“Now Jesus loved Martha and her sister and Lazarus. So when he heard that he was ill, he stayed two days longer in the place where he was” (Jn. 11:5–6). At first glances, these two verses seem to contradict one another. If Jesus loved Lazarus and knew his desperate need, why did Jesus not hasten to the side of Lazarus?
Jesus’ delay when Lazarus was dying is what one commentator has called “a part of the severe yet gracious discipline of divine love.” That is, before He intervenes to help us, God sometimes has to wait until we have exhausted the other means we usually trust to give us help. Like an alcoholic, as Alcoholics Anonymous tells us, we may have to “hit rock bottom” before we really let go and let God come to our aid.
See how Jesus explained the significance of Lazarus’ illness.
When Jesus learned Lazarus was ill, He said, “This illness is not unto death; it is for the glory of God, so that the Son of man may be glorified by means of it” (Jn. 11:4). On the one hand, Jesus’ raising Lazarus from the dead would be an astounding display of God’s power. But on a deeper level, the resurrection of Lazarus would be instrumental in manifesting God’s glory. It would turn out to be the event that sealed Jesus’ fate.
Repeatedly in the fourth Gospel Jesus speaks of His—and the Father’s—being glorified through the death of the Son. Here is one example. When Judas left the Last Supper to betray Jesus into the hands of the authorities, Jesus said, “Now is the Son of man glorified, and in him God is glorified . . . ” (Jn. 13:31). Jesus knew that raising Lazarus would force the hand of His enemies, and they would bring about His death. And so Lazarus’ resurrection would be the last step in Jesus’ glorification through His death. A few verses beyond the end of today’s Gospel make this fact clear. “So from that day on [that is, the resurrection of Lazarus] they [the chief priests and the Pharisees] took counsel how to put him [Jesus] to death” (Jn. 11:53).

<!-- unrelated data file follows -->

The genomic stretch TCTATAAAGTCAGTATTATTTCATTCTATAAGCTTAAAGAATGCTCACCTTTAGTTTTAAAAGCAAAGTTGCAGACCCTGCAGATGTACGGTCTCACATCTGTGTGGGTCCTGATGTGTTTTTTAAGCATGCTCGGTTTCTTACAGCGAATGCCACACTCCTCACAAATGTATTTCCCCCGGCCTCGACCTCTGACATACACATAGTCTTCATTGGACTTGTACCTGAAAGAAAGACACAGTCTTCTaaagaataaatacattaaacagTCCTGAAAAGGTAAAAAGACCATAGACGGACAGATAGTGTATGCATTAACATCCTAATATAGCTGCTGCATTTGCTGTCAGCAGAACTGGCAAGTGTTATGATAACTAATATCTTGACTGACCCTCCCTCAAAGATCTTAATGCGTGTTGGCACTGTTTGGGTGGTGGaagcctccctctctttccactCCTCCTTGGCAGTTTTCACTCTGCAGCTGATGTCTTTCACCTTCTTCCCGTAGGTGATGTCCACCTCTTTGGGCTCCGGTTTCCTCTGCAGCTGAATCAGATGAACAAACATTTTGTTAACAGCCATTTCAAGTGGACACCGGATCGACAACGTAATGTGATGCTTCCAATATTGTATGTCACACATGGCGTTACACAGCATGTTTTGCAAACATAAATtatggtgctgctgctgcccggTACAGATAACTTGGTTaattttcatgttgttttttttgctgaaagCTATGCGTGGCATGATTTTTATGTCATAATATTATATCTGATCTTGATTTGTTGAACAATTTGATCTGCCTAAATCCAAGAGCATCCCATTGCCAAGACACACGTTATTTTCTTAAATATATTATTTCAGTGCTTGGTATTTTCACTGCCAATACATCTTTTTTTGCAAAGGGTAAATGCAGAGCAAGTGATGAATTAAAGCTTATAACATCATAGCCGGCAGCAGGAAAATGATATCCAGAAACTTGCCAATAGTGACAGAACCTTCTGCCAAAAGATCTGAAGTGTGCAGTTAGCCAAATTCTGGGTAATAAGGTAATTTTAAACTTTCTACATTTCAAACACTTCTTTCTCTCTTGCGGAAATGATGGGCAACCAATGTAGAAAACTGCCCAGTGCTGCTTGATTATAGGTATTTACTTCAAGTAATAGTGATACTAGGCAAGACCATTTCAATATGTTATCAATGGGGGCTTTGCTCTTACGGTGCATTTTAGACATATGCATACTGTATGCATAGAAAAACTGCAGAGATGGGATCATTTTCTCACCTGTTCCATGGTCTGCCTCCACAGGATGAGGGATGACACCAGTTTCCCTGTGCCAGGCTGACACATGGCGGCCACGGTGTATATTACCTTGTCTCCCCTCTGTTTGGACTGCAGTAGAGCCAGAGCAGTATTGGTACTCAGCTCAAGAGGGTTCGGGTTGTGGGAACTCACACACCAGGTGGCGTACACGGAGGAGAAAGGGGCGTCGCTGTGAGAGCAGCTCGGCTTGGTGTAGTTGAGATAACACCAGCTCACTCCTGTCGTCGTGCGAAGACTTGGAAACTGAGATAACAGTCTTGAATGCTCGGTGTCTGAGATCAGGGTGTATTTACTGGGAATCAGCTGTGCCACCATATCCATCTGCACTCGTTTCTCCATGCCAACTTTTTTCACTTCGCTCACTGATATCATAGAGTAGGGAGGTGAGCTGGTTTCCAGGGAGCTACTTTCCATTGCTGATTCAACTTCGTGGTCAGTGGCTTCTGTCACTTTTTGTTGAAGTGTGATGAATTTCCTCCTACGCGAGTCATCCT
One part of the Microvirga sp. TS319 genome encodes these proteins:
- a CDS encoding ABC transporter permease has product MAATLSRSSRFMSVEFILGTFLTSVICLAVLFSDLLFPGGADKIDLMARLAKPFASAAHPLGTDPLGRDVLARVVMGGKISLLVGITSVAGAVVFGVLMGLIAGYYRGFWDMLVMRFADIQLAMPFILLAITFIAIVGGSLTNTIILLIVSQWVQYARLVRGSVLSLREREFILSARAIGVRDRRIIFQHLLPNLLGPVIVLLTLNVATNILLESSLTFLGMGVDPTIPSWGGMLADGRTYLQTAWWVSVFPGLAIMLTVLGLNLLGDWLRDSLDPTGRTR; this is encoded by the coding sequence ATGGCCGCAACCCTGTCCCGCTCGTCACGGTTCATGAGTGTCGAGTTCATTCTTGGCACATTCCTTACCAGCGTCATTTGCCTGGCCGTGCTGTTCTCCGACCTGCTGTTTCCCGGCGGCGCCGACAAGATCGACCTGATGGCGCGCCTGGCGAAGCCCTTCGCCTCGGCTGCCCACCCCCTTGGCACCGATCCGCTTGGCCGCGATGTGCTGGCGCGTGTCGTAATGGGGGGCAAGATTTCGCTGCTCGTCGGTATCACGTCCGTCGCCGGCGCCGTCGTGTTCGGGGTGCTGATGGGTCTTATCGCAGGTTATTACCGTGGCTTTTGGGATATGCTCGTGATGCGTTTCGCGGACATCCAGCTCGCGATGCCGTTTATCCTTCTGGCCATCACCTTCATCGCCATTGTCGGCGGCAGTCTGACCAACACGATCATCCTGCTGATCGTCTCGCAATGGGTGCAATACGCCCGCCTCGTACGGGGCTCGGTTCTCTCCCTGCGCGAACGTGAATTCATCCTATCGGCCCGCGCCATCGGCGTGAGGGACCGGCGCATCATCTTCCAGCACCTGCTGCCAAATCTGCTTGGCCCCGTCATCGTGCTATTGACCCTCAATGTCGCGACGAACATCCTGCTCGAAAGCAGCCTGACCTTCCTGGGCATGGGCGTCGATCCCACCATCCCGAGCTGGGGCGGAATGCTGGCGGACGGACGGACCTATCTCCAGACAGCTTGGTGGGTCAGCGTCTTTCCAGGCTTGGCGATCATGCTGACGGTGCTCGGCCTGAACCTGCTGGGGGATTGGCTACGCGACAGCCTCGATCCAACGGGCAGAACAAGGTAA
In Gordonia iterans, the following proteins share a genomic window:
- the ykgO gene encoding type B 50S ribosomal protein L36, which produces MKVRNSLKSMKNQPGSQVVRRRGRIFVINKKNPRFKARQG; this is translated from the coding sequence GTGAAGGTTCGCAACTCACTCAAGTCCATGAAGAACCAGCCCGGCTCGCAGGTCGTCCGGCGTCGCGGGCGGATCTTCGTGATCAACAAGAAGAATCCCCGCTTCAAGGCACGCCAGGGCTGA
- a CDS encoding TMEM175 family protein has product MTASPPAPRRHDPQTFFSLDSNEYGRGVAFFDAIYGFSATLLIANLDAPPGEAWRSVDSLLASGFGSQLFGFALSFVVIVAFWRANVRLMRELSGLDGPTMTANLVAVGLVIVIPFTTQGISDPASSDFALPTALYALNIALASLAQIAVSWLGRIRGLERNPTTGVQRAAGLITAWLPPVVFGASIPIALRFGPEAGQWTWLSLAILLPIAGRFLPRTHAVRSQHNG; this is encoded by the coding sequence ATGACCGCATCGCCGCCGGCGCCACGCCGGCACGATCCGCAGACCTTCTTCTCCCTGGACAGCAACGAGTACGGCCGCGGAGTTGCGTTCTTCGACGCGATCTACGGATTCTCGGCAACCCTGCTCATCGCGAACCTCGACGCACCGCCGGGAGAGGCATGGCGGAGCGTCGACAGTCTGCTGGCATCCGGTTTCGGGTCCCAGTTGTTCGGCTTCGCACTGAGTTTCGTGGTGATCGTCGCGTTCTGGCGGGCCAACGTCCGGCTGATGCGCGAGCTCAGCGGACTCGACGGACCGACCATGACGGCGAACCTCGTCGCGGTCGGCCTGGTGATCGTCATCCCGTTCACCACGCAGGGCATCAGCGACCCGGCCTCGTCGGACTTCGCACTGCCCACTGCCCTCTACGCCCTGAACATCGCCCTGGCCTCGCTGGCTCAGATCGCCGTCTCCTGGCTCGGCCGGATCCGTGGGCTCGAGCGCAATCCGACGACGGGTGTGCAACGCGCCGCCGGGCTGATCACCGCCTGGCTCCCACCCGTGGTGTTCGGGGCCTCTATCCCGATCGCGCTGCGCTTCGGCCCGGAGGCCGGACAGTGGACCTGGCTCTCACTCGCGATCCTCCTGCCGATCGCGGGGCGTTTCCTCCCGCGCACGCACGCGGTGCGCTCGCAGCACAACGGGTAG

A Courageous Pessimist
Notice the courage of St. Thomas in all this.
When it became plain to the disciples that they could not deter Jesus from going to Bethany, “Thomas, called the Twin, said to his fellow disciples, ‘Let us also go, that we may die with him’” (Jn. 11:16). Thomas the doubter may also have been a pessimist, but he was a courageous pessimist. He must have been afraid of what lay ahead. Who would not be, knowing that what he was about to do would probably result in his death?
But in Thomas’ resolve to be loyal to his master at all costs, we see the real meaning of courage. It takes no courage to do something one knows will have no harmful consequences. No! Courage only comes into play when fear arises. Courage means doing the right thing regardless of fear of what may happen.
Life in Christ
Note that Martha both reproached and trusted Jesus.
In Martha’s words to Jesus we see another hint of the familiarity that existed between members of that choice family and Jesus. “Martha said to Jesus, ‘Lord, if you had been here, my brother would not have died’” (Jn. 11:21). Martha could not help reproaching Jesus. In effect she was saying, “Why didn’t you come before my brother died?” But immediately she added, “And even now I know that whatever you ask from God, God will give you” (Jn. 11:22). So to her reproach she also added a statement of faith: “You should have come when we needed you, but I trust in you.”
For Martha, and for us, Jesus shed new light on resurrection.